TORONTO -- Canadians went to the polls yesterday and drastically redrew their country's political map, throwing out Prime Minister Kim Campbell and electing a majority Liberal Party government led by Jean Chretien, a 59-year-old French-speaking lawyer from Quebec.
Voters delivered an astonishing rebuke to the Progressive Conservative Party, which has governed since 1984, first under Brian Mulroney and for the past four months under Ms. Campbell. Throughout their tenure the Conservatives have stood for hard-right economic policies, passing cuts in social spending, a new value-added tax and the North American Free Trade Agreement.
The Conservatives finished a humiliating fifth out of five major parties, holding onto just two of 296 seats in the House of Commons, as the final votes were still being counted. That was not even enough to maintain their official status as a party under Canadian parliamentary rules, which require parties to have 12 seats. No party in Canadian history has lost as many seats in a single election.
With the vote still being counted late yesterday evening, Ms. Campbell conceded defeat in her own Vancouver district.
"I accept the judgment of the Canadian people," she said with a rueful smile, calling for a time of "renewal and rebuilding."
As they were grinding the Conservatives under their heels, many Canadian voters were flirting with two formerly small, strongly ideological, regionally rooted parties. The Bloc Quebecois and the Reform Party did well in Quebec and Alberta, respectively, both provinces that were previously Conservative strongholds.
With the votes still being counted, the Bloc Quebecois had won at least 54 seats, all of them in Quebec, and appeared to be moving toward a second-place showing nationwide -- enough to form the official opposition in the House of Commons.
As "Her Majesty's loyal opposition," the Bloc would have the right to an official residence in Ottawa, a research staff, special financing and other perks. And it would have the privilege of opening each day's debate on the floor of the House of Commons.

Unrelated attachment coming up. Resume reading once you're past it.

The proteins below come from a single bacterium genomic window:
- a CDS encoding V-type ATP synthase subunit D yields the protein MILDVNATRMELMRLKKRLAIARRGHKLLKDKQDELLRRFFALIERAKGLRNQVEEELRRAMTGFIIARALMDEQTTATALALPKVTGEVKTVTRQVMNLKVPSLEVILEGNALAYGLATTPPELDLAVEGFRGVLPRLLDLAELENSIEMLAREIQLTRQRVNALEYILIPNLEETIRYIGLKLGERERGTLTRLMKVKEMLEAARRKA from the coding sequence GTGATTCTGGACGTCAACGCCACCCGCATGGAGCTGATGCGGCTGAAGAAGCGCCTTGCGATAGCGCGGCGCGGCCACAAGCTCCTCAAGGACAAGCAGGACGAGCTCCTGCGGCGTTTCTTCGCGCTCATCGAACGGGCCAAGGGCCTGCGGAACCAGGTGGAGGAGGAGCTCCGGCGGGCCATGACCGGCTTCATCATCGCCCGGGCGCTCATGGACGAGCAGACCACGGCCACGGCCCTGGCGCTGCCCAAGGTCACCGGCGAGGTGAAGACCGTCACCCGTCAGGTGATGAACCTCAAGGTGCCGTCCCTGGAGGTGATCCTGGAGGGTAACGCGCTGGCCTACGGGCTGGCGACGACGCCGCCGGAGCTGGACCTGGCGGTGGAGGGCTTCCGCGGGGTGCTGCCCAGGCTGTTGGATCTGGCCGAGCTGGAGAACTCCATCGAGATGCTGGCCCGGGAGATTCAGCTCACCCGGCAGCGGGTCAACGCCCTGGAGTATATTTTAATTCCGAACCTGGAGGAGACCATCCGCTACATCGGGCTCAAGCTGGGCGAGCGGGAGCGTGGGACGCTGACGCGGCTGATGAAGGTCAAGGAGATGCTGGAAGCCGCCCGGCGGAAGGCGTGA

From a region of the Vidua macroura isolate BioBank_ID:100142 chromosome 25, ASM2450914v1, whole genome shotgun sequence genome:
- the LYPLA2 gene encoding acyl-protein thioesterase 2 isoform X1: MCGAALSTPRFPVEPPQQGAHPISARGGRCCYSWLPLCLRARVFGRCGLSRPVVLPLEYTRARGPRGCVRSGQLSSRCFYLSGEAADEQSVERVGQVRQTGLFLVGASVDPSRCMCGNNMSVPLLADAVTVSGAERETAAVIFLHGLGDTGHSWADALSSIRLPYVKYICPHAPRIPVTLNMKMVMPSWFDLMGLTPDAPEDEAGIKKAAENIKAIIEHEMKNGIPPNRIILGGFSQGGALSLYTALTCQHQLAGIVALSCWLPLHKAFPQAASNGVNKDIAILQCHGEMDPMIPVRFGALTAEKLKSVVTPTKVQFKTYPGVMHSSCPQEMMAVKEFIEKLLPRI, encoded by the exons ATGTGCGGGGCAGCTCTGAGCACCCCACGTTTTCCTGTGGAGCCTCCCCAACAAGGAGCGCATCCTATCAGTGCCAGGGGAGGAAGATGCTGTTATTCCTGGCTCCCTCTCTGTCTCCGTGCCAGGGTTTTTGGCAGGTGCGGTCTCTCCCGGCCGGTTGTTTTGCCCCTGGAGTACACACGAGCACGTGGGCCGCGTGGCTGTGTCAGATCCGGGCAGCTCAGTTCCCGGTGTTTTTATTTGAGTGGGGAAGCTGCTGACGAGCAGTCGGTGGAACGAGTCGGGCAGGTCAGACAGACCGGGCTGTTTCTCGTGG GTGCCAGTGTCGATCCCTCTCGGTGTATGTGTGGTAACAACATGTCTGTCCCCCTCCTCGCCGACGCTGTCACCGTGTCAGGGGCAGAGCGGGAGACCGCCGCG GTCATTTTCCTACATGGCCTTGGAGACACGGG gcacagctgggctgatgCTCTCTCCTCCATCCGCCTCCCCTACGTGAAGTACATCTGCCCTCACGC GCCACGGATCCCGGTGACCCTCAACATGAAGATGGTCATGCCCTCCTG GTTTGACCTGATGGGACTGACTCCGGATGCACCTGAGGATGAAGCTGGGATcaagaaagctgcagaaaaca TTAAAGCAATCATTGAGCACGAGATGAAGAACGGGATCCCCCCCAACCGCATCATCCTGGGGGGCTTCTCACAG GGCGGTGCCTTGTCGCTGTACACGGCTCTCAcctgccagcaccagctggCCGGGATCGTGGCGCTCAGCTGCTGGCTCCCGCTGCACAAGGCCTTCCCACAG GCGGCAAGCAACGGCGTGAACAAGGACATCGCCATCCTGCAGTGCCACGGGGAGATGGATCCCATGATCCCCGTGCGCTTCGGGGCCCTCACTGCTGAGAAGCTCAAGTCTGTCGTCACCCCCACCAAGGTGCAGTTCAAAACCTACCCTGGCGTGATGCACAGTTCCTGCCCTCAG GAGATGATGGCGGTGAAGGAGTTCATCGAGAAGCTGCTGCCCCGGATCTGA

That means the Bloc leader, Lucien Bouchard, would be able to infect each day's parliamentary question-and-answer period with the question of special powers for Quebec -- a subject that sets many English Canadians' teeth on edge.
Never before have Quebec separatists achieved such power at the federal level in Canada, and analysts are at a loss to predict how they will behave.
Mr. Bouchard, a popular and charismatic lawyer from the Lac St.-Jean region, a separatist bastion, said in his victory speech that he knew many Quebeckers had voted for his Bloc Quebecois as a way of punishing traditional politicians, not because they desired Quebec's independence. He promised such voters that his immediate goal is to defend the interests of Quebec in Ottawa -- and not necessarily to secede from Canada.
"It is high time that the voice of Quebec is heard [in Ottawa], in order to correct the inequities of this political order," he said.
Meanwhile, with the votes from Western Canada still being counted, the Reform Party had won 35 seats outright, for a strong third-place finish, and was leading in as many as 18 other races -- enough to give the Bloc Quebecois a run for its money.
The Reform Party, led by Preston Manning, the plain-spoken son of a former Alberta radio-preacher-turned-politician and popular provincial premier, campaigned on a platform of deep federal budget cuts, a reduction in the number of immigrants admitted into Canada, and a Canada-take-it-or-leave-it approach to Quebec sovereigntists.